The Slovenia Times

Committee rejects proposal to further rise minimum wage


Ljubljana - The parliamentary Labour Committee discussed the minimum wage in two separate sessions on Tuesday. The committee members rejected a proposal for an increase in minimum wage beyond the 4.9% rise set by the labour minister.

Labour Minister Janez Cigler Kralj announced in early January that this year the minimum wage would be adjusted to last year's inflation and would thus increase by 4.9% to EUR 1,074.43 gross.

The opposition Social Democrats (SD) and Left, which had requested the sessions, respectively, called for the higher increase, arguing that the 4.9% spike was by far insufficient in light of rising living costs, but were unsuccessful in their efforts.

Soniboj Knežak, an MP with the SD, said that the minister's wage increase did not come close to matching rising living costs and soaring energy prices. Moreover, high corporate profits and economic growth have not translated into an appropriate increase.

Left MP Miha Kordiš also noted that the 4.9% rise should be taken with a grain of salt, as this was a gross amount that translated into some EUR 20 at net wage level.

Meanwhile, the ministry's State Secretary Cveto Uršič said: "The minister followed the existing legislation in indexing the minimum wage, he respected social dialogue, consulted social partners and sought a compromise that would satisfy all partners and the needs of the people."

The minister also took into account the Covid-related precarious situation in the labour market and in the economy, as well as relatively favourable macroeconomic forecasts for the coming years.

"Currently, among the 21 countries in the EU with a statutory minimum wage, seven have a higher minimum wage than Slovenia," Uršič pointed out.

Representatives of trade unions and employers' organisations had also been invited to the sessions, but the latter did not end up coming.

Trade unions are disappointed over the increase. Martina Vuk from the KSJS confederation of public sector unions said that the 4.9% rise could not be called a compromise, as this had been the ministry's initial proposal in the negotiations.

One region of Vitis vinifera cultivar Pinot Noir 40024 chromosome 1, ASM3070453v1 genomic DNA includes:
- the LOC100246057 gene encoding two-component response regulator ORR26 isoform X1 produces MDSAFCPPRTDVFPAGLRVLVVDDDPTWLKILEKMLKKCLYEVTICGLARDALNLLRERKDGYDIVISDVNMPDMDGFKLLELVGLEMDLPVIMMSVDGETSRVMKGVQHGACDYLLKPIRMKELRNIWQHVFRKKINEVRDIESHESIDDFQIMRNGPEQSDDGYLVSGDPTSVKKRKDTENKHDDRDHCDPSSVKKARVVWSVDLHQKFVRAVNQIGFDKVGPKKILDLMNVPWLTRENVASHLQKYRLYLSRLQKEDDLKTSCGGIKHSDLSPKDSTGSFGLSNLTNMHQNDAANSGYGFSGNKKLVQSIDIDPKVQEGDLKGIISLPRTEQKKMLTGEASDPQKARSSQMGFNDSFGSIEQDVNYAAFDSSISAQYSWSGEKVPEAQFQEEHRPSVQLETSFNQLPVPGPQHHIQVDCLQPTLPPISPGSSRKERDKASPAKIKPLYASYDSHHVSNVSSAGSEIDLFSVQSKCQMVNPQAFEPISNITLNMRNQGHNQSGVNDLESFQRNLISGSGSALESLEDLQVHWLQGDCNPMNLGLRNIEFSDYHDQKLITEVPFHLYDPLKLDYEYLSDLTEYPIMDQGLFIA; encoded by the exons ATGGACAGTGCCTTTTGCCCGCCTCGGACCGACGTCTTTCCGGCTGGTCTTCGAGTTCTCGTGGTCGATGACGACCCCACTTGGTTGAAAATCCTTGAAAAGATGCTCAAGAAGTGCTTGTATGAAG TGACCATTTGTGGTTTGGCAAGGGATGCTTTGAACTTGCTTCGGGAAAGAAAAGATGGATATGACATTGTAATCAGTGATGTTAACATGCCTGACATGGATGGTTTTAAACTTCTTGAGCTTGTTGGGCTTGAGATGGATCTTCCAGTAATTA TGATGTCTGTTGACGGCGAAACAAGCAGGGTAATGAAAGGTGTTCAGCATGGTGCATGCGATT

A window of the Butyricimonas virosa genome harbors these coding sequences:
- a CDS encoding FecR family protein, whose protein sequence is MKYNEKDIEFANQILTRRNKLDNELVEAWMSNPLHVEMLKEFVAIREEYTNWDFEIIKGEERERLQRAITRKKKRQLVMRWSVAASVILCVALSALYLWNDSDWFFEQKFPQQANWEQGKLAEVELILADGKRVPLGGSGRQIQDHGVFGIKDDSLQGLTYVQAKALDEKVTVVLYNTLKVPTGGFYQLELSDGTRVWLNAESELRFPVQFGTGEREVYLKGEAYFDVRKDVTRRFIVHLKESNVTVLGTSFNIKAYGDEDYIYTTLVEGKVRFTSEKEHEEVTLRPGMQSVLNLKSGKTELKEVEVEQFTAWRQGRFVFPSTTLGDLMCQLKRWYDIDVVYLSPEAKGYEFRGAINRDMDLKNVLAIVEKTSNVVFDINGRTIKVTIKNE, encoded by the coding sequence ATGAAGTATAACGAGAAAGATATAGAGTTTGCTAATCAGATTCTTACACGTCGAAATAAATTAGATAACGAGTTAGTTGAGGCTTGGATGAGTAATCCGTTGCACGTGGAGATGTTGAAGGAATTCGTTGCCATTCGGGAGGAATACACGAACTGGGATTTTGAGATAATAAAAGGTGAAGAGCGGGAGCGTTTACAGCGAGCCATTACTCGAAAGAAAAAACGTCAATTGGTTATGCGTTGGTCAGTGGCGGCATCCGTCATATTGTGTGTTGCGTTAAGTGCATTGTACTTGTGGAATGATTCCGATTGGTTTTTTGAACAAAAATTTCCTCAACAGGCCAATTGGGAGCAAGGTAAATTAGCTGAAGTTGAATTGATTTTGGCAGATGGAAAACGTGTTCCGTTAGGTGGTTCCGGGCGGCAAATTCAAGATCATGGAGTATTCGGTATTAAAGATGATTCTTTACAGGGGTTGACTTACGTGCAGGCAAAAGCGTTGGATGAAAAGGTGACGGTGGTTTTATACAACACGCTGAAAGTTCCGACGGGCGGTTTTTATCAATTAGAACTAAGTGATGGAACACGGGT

Irena Vidic from the ZSSS trade union confederation pointed out that the minimum cost of living is calculated at least every six years in line with the law. This is too long a period, the ZSSS has consistently been warning, she said.

"The amount calculated in 2017 no longer reflects the actual situation," she said, adding that the ministry had failed to address this so far.

Uršič explained that the ministry planned to revise the system this year.

The committee rejected two proposals by the SocDems: a proposal to call on the minister to revoke the increase and to propose to the social partners an adjustment of 140% of the minimum cost of living, as well as a proposal to urge the government to table a bill to calculate the minimum cost of living every year.

During the second session, the members rejected the Left's proposal to raise the minimum wage this year to at least EUR 1173.3 gross or EUR 814.4 net in what, the party said, would make a difference in the lives of workers compared to what is the case now.

"It is more than obvious that the election is nearing. There is a fierce rivalry between the SD and the Left... and then we have double Labour Committee sessions. But don't worry, [former GEN-I director Robert] Golob is entering politics and he will also bring order to the left pole," said Aleksander Reberšek from the coalition New Slovenia (NSi).

All three proposals were dismissed in an 8:7 vote.


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